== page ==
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Caruana and Greenspan about stocks and shocks

Jaime Caruana, the general manager of the Bank for International Settlements, and the former boss of the Bank of Spain, gave an important speech Friday, which, among other things, highlights the radically different frameworks economists use to evaluate what’s going on.

In textbook macro models, economies grow at some “trend” rate based on productivity on population growth, except when occasionally buffeted by “shocks” in different directions such as an oil price spike or a tax cut — shocks that fade in importance over time as economies “naturally” return to their “trend”.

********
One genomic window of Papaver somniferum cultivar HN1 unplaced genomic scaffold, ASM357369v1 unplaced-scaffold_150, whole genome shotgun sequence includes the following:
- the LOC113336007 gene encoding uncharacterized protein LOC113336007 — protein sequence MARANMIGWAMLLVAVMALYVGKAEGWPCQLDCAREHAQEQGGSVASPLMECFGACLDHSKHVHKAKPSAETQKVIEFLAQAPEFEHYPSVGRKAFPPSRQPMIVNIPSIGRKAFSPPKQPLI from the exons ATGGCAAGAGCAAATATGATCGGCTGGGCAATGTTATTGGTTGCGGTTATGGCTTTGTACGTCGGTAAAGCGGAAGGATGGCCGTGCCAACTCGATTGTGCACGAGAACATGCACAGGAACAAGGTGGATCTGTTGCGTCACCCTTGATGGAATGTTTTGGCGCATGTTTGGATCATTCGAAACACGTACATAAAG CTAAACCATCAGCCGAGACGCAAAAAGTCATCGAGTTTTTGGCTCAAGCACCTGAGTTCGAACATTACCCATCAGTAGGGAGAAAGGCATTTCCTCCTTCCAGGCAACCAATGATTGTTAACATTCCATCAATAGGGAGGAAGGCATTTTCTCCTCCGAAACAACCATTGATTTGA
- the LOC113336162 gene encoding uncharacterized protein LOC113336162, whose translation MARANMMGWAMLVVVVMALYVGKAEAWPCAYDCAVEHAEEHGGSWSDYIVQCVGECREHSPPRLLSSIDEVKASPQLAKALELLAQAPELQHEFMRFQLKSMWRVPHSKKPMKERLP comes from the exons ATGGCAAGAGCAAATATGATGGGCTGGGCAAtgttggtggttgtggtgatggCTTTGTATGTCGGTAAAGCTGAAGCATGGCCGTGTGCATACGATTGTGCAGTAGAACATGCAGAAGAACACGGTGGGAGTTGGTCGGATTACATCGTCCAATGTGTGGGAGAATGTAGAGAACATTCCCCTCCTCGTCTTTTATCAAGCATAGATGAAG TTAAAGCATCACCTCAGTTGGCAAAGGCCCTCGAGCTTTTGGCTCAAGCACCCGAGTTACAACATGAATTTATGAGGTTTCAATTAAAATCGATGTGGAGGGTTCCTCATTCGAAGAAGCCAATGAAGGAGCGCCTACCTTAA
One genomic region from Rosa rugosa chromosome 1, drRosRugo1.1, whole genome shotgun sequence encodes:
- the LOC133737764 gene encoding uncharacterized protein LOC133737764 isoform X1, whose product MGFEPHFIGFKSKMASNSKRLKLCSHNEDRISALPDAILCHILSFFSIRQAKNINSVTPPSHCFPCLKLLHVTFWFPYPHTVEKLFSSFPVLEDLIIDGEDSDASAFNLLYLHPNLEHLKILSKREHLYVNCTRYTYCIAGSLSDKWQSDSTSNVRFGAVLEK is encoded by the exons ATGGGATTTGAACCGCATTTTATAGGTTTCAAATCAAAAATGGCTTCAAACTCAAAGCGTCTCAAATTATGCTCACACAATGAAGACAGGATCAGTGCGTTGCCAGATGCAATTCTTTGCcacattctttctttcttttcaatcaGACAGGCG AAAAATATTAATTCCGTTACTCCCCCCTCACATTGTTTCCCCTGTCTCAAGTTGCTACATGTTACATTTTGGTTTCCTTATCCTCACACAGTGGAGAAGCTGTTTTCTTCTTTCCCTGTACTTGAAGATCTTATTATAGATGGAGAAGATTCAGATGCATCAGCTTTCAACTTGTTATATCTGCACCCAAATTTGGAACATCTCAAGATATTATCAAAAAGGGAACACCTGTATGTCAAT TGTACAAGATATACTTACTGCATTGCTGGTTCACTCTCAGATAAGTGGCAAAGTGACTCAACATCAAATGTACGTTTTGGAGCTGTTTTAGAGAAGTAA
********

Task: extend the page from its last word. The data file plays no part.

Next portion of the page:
In these models, policymakers should focus on boosting productivity, which improves the trend path, and establishing institutions that smooth out the impact of the shocks when they occur by temporarily shifting resources to those most affected.

Little else matters.

Alan Greenspan argued in The Age of Turbulence that “in a market economy, rising debt goes hand in hand with progress” (page 346 of 2008 paperback). He went on (pages 359-360):

Matthew C Klein, FT Alphaville 5 Feb 2016

Ambrose about the same speech

Greenspan at IntCom

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